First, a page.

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June 2017 Archives

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Lies may not be grounds to revoke citizenship

Those looking to immigrate to Maryland or elsewhere in the United States might not necessarily have their citizenship revoked because of a lie. This was the basis of a Supreme Court ruling made on June 22. In order to be protected from revocation, the lie cannot lead to someone ultimately being denied citizenship. The case in question involved a woman who said that her husband fled to the United States to avoid serving in the Bosnian Serb army.

What to do if immigration officers take someone into custody

People in Maryland whose loved ones are facing deportation may want to contact the applicable foreign consulate. Immigration arrests are on the rise under the Trump administration, and foreign nationals have a right to contact their consulate for assistance. The consulate may be able to refer themto attorneys.

Visa applicants to face social media background checks

Maryland residents will likely know that immigration has been a hot-button topic. President Trump's controversial travel ban has been struck down by federal courts and may ultimately be resolved by the Supreme Court, but other efforts designed to tighten border security have been implemented. Trump has called for more thorough background checks on individuals seeking entry into the United States, and the Office of Management and Budget announced on May 23 that visa applicants will now be expected to provide embassy and consular staff with far more information.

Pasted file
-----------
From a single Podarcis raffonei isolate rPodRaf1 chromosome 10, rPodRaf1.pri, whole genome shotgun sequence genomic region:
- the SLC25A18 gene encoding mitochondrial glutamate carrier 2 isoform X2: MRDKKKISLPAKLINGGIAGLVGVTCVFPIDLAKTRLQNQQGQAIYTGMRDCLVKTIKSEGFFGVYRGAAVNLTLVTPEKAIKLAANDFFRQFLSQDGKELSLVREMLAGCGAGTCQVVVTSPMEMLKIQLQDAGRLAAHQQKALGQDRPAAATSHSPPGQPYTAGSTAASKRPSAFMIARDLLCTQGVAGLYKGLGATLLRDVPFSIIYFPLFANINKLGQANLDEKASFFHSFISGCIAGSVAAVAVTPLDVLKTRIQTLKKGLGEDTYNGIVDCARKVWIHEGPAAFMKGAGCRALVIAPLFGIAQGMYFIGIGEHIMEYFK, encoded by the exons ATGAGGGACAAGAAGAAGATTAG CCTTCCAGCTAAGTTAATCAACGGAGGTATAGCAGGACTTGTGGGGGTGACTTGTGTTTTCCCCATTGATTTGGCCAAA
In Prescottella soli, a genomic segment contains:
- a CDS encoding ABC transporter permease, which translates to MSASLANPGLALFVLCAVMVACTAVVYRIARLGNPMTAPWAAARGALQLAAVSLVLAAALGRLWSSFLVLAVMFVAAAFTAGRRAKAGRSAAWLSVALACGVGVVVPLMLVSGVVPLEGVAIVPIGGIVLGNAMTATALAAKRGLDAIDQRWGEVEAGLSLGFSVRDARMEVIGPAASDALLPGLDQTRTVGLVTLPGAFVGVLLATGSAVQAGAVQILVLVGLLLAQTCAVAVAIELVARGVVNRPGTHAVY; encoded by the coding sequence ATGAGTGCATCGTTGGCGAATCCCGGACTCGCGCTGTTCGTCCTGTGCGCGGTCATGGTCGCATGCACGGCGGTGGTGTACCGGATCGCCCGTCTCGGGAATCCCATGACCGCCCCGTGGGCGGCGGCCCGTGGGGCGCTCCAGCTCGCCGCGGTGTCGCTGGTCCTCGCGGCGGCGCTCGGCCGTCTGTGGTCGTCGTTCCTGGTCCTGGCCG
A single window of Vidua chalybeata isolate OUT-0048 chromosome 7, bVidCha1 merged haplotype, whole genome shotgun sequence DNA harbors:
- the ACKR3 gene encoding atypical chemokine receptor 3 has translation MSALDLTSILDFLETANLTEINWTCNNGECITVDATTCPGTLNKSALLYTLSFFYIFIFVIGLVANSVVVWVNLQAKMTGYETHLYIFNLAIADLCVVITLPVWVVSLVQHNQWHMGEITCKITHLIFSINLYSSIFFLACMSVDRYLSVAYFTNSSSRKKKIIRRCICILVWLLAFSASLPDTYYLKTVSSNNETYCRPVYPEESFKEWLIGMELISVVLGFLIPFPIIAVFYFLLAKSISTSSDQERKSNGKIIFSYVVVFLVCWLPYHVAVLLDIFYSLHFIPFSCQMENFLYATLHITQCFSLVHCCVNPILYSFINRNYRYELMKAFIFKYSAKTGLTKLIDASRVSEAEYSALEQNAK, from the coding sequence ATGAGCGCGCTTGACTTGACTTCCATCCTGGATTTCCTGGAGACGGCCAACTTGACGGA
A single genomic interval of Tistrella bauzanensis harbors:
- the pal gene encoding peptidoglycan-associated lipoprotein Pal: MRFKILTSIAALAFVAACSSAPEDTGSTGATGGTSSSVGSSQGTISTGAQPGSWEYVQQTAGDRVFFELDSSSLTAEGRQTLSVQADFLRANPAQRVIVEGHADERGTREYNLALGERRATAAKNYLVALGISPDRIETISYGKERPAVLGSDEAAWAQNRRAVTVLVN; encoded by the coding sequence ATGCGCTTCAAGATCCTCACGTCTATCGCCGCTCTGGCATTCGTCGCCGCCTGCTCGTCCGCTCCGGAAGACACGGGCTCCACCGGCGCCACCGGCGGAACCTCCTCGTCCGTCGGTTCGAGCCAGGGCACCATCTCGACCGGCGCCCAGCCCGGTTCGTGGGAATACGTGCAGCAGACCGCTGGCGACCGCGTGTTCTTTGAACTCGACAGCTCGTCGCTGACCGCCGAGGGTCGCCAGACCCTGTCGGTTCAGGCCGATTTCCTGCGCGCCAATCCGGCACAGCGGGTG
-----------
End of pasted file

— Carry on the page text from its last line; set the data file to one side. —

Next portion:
Extreme vetting questionnaire approved

President Trump has approved as part of his extreme vetting program involving prospective immigrants a questionnaire that asks for biographical information going back 15 years. Those looking to immigrate to Maryland or elsewhere in the United States will also have to provide social media information for the last five years. Specifically, applicants will need to document any travel that they have done in the last 15 years and disclose how it was paid for.

Fewer citizens of travel ban countries visiting U.S.

Maryland residents will likely recall the furor that surrounded President Trump's January 2017 executive order that banned citizens from seven primarily Muslim countries from entering the U.S. A federal court judge soon lifted the travel ban, and the Supreme Court may ultimately settle legal arguments regarding the president's authority in this area. Data from the State Department indicates that the number of visitors from these countries has plummeted in recent months.

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